The Littlefield Fountain in front of the UT Tower was found marked with graffiti and water dyed purple Thursday morning, according to a tweet by the UT Police Department.
The red spray paint read: “This is the blood of survivors that UT ignores,” next to a depiction of a hammer and sickle.
UT Facilities Services crews removed the spray paint Thursday, UT spokeswoman Cindy Posey said. As the red paint was being removed, the water began turning purple, according to UTPD’s tweet.
Posey said Facilities Services workers found two spots where it appears dye was poured into the fountain, causing the purple water. Facilities Services will have to drain the fountain, clean it and refill it in order to remove the purple water. As of 9 p.m. Thursday night, the fountain had not been drained.
“I think it’s unfortunate for the larger campus community to have to deal with vandalism,” Perez said. “Whatever message the perpetrators used is equally as likely to turn people off to their message as achieve their goals. I don’t know how many man-hours it takes to drain the fountain, clean it and remove the spray paint, but those costs have to come from somewhere.”
UTPD is currently investigating the incident.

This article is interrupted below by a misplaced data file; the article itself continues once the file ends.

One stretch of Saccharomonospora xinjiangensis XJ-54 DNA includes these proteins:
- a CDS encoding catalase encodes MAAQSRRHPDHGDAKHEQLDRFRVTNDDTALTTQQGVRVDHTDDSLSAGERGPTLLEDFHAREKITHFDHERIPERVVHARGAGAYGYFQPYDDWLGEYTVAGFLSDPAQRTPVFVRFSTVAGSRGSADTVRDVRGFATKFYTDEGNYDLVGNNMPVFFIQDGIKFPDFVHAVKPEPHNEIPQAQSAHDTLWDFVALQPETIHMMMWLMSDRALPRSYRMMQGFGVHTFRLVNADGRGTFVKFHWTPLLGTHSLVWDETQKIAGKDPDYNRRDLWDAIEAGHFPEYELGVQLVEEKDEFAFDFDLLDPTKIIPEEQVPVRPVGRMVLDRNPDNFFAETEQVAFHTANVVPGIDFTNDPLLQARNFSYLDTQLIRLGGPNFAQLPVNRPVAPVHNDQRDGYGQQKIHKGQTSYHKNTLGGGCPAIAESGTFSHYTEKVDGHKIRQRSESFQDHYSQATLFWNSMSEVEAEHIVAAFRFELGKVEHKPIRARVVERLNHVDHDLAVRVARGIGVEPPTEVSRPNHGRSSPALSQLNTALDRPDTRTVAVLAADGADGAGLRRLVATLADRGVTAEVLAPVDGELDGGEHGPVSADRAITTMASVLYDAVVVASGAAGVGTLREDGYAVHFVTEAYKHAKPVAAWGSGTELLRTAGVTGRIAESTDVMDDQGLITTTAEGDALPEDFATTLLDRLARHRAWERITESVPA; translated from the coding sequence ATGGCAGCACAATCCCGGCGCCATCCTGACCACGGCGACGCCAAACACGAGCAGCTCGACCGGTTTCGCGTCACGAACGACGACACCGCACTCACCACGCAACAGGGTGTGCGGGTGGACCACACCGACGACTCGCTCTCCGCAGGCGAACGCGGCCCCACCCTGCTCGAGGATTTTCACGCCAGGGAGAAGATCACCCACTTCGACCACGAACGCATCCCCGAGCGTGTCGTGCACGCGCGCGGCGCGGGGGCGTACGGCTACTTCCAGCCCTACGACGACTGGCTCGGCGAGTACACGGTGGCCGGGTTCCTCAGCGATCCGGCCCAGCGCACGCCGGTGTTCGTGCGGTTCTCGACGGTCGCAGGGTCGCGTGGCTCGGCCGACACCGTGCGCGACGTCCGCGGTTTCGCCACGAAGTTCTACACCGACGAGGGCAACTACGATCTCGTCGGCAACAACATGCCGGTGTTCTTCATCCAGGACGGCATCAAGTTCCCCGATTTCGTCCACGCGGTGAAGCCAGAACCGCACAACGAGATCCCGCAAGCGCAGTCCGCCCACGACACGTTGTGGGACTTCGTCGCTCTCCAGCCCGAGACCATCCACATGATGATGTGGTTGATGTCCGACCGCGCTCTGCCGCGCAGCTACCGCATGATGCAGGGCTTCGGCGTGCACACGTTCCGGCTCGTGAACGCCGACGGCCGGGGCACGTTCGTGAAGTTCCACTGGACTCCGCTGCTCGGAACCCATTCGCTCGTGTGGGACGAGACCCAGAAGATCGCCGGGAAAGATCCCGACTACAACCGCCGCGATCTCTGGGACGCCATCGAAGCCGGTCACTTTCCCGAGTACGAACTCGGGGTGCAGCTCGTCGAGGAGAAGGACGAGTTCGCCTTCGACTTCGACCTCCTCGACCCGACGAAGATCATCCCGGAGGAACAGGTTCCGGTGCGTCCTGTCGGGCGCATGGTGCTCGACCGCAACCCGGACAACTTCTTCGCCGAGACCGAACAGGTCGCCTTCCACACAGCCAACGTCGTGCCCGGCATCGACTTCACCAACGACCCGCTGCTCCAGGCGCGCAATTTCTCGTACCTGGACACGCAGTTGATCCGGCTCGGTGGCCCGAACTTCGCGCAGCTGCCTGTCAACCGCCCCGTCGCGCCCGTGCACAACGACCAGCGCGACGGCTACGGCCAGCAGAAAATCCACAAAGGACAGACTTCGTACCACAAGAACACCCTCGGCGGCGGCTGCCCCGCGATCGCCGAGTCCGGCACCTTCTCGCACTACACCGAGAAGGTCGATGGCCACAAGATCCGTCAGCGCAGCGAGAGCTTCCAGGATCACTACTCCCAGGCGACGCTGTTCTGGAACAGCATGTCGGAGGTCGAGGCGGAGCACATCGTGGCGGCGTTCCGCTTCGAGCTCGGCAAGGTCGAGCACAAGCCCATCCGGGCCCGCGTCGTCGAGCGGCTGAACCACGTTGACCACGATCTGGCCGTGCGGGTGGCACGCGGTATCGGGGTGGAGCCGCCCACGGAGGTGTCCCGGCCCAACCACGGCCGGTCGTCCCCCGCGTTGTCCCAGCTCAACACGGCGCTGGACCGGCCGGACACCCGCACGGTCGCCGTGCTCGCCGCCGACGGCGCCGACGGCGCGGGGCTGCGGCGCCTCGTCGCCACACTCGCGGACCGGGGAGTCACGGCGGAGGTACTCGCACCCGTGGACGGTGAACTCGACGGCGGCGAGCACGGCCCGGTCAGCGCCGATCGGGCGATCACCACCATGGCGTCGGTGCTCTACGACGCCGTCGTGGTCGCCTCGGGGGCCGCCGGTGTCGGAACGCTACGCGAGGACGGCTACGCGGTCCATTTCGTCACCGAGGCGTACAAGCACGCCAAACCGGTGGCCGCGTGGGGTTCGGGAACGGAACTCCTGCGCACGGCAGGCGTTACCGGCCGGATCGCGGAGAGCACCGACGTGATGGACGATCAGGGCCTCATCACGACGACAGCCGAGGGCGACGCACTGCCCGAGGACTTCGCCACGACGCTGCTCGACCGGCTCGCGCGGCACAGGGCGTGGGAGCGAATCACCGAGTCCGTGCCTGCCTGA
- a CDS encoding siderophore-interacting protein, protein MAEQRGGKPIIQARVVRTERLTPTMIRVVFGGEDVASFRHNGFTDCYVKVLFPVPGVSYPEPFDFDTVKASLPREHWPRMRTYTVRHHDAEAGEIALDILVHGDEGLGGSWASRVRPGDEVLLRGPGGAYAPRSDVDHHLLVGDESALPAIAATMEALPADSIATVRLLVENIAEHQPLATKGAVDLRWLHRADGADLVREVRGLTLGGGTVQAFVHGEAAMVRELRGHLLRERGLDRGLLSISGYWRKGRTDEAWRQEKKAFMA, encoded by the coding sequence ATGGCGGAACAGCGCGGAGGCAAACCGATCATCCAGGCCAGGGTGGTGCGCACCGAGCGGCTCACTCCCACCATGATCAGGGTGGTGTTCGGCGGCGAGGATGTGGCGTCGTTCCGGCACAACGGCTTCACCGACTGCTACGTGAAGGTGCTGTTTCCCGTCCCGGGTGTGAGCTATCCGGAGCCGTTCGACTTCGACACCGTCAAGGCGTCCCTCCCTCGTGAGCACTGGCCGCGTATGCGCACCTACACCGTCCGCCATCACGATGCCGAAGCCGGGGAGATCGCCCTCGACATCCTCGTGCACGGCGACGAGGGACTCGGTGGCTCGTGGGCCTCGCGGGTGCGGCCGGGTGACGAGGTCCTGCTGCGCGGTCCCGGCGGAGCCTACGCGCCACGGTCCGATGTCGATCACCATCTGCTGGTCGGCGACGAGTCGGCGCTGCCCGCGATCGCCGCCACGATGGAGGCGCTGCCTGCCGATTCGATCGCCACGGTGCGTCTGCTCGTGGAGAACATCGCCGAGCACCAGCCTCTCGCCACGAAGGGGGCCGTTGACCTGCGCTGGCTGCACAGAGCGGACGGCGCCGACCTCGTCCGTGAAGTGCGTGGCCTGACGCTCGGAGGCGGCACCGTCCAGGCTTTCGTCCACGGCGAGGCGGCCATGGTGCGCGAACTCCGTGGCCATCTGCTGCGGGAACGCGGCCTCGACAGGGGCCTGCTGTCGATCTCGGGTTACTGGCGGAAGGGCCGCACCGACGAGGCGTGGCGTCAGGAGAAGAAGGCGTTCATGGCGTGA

“The use of the hammer and sickle is offensive and should be offensive to everyone,” said Luke Perez, government graduate student. “It’s a reference to the Soviet Union and, I gather, intended to suggest that the people who vandalized the fountain believe in communism. It’s disgusting.”
Accounting junior Aaron Hannie said when he first saw the purple fountain he thought it was planned for International Women’s Day, and then he saw the graffiti and thought it was a disrespectful way to get a message across.
“I don’t agree with the incident in general, but I respect the want to call attention to issues surrounding UT and the support of women,” Hannie said.
Undeclared freshman Rebecca Miller said she thinks it was wrong to deface school property and the person or group responsible should be held accountable. However, she thought the purple fountain looked nice and coincided with International Women’s Day.
“It certainly made a bold statement, and it definitely caught a lot of students’ eyes, so their opinion was heard loud and clear,” Miller said. “But there’s other legal ways to convince people for what they stand for.”